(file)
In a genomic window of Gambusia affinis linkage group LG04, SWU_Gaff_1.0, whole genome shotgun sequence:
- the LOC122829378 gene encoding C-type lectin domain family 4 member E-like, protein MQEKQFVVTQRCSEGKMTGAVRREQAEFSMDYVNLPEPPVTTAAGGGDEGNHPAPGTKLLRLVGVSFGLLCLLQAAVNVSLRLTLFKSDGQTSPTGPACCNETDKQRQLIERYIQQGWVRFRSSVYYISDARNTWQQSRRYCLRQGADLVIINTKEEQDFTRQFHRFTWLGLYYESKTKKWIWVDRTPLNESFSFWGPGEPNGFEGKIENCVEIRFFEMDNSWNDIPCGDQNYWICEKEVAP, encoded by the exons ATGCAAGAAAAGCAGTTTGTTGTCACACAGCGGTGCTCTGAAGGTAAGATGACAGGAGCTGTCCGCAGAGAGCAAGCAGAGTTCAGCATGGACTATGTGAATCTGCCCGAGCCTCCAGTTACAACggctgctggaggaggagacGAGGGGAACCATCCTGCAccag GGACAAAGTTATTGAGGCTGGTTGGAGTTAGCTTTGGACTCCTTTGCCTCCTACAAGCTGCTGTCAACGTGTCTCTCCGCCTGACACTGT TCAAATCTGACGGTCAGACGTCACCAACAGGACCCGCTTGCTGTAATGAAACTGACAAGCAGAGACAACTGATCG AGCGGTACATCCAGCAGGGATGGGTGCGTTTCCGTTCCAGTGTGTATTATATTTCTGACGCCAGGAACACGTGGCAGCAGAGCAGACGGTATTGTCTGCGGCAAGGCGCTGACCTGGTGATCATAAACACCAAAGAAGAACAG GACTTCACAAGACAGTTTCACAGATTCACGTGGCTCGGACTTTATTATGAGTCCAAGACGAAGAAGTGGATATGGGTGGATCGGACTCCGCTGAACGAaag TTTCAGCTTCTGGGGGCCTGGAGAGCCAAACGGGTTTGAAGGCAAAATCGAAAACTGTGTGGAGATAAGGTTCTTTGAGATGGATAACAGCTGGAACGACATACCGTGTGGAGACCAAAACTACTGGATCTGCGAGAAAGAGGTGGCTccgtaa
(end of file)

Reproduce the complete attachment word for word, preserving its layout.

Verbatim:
In a genomic window of Gambusia affinis linkage group LG04, SWU_Gaff_1.0, whole genome shotgun sequence:
- the LOC122829378 gene encoding C-type lectin domain family 4 member E-like, protein MQEKQFVVTQRCSEGKMTGAVRREQAEFSMDYVNLPEPPVTTAAGGGDEGNHPAPGTKLLRLVGVSFGLLCLLQAAVNVSLRLTLFKSDGQTSPTGPACCNETDKQRQLIERYIQQGWVRFRSSVYYISDARNTWQQSRRYCLRQGADLVIINTKEEQDFTRQFHRFTWLGLYYESKTKKWIWVDRTPLNESFSFWGPGEPNGFEGKIENCVEIRFFEMDNSWNDIPCGDQNYWICEKEVAP, encoded by the exons ATGCAAGAAAAGCAGTTTGTTGTCACACAGCGGTGCTCTGAAGGTAAGATGACAGGAGCTGTCCGCAGAGAGCAAGCAGAGTTCAGCATGGACTATGTGAATCTGCCCGAGCCTCCAGTTACAACggctgctggaggaggagacGAGGGGAACCATCCTGCAccag GGACAAAGTTATTGAGGCTGGTTGGAGTTAGCTTTGGACTCCTTTGCCTCCTACAAGCTGCTGTCAACGTGTCTCTCCGCCTGACACTGT TCAAATCTGACGGTCAGACGTCACCAACAGGACCCGCTTGCTGTAATGAAACTGACAAGCAGAGACAACTGATCG AGCGGTACATCCAGCAGGGATGGGTGCGTTTCCGTTCCAGTGTGTATTATATTTCTGACGCCAGGAACACGTGGCAGCAGAGCAGACGGTATTGTCTGCGGCAAGGCGCTGACCTGGTGATCATAAACACCAAAGAAGAACAG GACTTCACAAGACAGTTTCACAGATTCACGTGGCTCGGACTTTATTATGAGTCCAAGACGAAGAAGTGGATATGGGTGGATCGGACTCCGCTGAACGAaag TTTCAGCTTCTGGGGGCCTGGAGAGCCAAACGGGTTTGAAGGCAAAATCGAAAACTGTGTGGAGATAAGGTTCTTTGAGATGGATAACAGCTGGAACGACATACCGTGTGGAGACCAAAACTACTGGATCTGCGAGAAAGAGGTGGCTccgtaa